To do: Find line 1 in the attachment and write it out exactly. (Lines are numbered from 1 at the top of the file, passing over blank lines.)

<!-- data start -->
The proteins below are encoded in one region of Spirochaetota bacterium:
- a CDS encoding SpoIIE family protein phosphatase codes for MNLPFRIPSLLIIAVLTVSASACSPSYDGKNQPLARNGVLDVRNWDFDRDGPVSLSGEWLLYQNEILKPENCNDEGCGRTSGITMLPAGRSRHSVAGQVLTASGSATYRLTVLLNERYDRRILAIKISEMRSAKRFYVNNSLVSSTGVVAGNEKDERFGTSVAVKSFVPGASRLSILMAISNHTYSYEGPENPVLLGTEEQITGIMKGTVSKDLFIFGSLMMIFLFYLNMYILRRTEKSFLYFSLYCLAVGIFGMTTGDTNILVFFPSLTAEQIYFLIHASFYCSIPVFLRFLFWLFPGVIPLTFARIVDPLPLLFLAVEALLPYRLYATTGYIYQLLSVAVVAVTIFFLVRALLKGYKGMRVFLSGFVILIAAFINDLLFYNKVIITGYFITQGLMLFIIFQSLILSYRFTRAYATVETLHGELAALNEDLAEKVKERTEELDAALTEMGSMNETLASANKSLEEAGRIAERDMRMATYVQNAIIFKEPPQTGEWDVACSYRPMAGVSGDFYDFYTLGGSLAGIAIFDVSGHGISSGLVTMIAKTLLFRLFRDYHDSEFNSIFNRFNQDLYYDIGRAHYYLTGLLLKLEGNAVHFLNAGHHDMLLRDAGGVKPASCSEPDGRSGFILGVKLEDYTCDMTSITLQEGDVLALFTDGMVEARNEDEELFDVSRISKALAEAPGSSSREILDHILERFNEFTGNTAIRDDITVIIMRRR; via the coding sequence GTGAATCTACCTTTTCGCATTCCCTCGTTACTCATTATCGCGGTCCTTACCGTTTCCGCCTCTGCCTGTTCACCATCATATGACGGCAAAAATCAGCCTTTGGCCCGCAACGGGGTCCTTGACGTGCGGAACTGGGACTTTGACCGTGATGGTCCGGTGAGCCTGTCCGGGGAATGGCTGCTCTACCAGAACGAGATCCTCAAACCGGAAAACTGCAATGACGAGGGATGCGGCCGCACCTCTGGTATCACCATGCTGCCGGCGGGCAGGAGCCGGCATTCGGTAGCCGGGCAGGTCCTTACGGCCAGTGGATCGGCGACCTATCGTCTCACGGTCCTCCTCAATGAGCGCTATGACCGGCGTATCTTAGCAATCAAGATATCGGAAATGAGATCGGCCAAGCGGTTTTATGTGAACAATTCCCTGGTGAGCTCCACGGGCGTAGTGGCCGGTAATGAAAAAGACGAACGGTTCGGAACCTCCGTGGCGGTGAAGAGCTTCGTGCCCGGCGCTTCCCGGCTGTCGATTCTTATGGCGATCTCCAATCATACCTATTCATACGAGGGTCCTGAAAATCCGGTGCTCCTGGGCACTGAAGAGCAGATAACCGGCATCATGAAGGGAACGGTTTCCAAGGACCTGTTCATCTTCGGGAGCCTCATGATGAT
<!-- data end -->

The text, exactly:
The proteins below are encoded in one region of Spirochaetota bacterium: